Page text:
Receive Breaking News updates as they occur
The reform-minded governor of teeming Jakarta, Joko Widodo, was on Tuesday set to be named Indonesia's next president after a bitterly fought election against a controversial ex-general with deep roots in the era of strongman Suharto. With the election commission poised to announce the result, Widodo's opponent Prabowo Subianto -- who had also claimed victory in the July 9 election -- alleged "massive fraud" and said he was withdrawing from the race to lead the world's third-biggest democracy. Voters faced a stark choice between governor Widodo, from a new breed of politicians without links to the autocratic Suharto era, and Prabowo, a figure from the old guard with a chequered human rights record. If Widodo's victory is confirmed, it would cap a meteoric rise for the former furniture exporter who was born in a riverbank slum, and would be welcomed by investors who hope he can breathe new life into the economy after a recent slowdown.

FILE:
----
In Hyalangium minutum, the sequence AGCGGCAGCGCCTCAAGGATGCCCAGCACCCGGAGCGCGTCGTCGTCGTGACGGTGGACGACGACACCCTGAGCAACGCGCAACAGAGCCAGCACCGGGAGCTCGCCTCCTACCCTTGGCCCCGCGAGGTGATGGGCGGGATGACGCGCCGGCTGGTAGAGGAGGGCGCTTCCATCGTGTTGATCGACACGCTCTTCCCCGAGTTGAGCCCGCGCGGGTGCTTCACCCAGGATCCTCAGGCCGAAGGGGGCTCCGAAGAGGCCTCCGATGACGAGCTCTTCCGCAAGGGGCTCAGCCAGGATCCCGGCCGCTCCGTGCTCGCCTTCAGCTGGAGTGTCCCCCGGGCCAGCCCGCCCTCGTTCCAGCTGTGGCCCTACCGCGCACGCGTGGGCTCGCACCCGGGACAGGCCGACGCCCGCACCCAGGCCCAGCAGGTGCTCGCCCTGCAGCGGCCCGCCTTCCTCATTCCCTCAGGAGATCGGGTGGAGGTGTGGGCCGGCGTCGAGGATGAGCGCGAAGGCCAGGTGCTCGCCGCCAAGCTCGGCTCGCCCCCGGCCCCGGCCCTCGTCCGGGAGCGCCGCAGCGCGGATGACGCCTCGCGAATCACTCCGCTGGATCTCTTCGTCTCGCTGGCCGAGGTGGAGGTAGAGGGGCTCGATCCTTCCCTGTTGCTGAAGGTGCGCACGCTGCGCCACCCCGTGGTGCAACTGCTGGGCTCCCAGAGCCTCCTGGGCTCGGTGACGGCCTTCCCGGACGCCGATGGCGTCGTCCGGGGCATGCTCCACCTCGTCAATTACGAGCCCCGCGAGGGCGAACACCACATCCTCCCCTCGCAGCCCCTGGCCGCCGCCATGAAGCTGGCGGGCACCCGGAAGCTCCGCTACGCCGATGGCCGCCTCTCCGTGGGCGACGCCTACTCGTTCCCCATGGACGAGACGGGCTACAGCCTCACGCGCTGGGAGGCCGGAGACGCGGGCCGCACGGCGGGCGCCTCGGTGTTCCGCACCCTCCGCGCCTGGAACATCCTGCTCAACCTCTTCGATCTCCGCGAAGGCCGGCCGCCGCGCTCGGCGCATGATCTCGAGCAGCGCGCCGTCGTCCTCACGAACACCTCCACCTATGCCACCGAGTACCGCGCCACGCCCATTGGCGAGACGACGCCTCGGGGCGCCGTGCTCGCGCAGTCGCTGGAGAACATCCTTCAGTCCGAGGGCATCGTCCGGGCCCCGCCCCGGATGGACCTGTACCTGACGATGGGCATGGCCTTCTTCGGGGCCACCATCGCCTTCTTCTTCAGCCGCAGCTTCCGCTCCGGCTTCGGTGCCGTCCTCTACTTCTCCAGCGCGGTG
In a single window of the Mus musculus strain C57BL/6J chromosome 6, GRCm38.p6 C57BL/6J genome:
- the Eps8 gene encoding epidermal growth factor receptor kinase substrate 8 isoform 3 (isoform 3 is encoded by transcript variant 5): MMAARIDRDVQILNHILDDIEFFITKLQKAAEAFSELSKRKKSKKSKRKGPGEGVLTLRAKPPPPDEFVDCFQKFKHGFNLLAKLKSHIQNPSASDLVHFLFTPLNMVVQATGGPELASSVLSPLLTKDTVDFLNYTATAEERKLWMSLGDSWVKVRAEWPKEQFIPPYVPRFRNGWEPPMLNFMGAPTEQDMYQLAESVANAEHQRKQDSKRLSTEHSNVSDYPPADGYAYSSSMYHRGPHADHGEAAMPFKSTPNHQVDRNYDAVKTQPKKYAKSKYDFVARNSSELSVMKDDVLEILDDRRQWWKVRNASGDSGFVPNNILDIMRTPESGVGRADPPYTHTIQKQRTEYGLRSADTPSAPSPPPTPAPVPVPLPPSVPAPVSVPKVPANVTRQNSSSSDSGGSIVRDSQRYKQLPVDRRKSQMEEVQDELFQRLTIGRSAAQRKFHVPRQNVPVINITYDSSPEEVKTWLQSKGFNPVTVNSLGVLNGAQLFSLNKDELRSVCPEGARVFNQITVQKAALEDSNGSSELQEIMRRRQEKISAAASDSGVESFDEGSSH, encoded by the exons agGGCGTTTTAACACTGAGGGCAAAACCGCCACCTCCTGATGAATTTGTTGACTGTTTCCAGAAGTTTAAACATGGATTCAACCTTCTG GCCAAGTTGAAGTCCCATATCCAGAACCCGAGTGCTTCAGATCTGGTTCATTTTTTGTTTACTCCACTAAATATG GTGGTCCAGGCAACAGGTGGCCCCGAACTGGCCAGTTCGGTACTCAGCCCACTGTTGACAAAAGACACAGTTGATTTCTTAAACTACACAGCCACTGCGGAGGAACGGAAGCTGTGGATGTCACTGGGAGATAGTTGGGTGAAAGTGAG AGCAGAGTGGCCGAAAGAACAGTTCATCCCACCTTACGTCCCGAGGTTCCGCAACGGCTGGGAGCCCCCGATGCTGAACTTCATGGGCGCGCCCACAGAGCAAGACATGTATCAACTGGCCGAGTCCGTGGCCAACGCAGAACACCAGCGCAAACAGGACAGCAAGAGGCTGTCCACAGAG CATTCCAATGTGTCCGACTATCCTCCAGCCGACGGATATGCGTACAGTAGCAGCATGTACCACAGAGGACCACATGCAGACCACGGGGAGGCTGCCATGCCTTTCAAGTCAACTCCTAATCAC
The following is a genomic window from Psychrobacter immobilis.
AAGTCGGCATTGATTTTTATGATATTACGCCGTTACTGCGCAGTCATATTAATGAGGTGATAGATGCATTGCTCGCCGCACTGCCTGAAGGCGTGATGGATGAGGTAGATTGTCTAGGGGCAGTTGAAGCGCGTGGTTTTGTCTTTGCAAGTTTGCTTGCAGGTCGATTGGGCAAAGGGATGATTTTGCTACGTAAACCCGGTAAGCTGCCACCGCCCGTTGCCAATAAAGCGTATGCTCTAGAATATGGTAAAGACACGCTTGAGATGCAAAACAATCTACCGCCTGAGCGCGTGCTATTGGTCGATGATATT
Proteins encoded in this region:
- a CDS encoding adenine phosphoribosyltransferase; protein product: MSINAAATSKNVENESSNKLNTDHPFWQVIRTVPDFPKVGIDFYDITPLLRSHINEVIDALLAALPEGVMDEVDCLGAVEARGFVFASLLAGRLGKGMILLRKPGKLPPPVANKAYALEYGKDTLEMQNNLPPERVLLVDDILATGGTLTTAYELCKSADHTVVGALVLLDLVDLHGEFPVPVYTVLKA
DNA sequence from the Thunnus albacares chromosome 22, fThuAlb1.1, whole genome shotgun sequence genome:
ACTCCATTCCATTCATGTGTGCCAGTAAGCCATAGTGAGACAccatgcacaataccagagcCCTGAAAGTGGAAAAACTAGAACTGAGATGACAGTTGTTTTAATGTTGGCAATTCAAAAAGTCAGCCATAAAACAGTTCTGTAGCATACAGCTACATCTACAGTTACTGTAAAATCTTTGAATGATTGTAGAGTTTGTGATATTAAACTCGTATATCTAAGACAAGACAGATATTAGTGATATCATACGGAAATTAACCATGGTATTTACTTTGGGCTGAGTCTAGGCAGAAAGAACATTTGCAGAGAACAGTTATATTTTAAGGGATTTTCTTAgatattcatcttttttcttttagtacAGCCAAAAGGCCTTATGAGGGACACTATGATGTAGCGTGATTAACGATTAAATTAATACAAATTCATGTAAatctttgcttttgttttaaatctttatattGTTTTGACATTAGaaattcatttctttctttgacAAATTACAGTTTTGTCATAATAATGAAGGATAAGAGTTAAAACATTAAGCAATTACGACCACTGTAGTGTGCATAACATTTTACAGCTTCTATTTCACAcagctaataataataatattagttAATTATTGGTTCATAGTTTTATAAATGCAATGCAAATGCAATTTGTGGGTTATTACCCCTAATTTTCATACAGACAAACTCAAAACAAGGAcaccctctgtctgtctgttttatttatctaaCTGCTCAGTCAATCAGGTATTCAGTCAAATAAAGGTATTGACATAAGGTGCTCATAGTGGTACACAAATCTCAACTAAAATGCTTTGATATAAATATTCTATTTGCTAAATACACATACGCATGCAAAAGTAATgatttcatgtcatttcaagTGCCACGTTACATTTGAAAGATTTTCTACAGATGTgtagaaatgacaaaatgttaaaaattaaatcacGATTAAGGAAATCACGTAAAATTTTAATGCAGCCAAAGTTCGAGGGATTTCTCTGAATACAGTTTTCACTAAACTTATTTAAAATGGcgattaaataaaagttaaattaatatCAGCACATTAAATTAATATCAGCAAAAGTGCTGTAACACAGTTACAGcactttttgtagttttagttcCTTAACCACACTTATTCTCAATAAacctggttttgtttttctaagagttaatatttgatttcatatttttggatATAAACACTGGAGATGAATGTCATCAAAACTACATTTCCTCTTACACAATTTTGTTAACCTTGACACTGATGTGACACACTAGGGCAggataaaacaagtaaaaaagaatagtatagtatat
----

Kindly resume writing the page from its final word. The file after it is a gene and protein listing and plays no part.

The UN chief and Washington's top diplomat were holding a flurry of meetings in Cairo on Tuesday to push for an end to two weeks of violence in Gaza that has killed 585 Palestinians. As the conflict entered its third week, neither side showed any sign of willingness to pull back, with Israel pursuing a relentless campaign of shelling and air strikes, and militants hitting back with rocket fire and fierce attacks on troops operating on the ground. Gaza medics say the Palestinian dead include many women and children, while on the Israeli side, 27 of the 29 victims were soldiers killed since a ground assault began late on July 17. On Tuesday morning, civil defence crews with a crane parked outside the Salam building in Gaza City, which was hit in an Israeli air strike.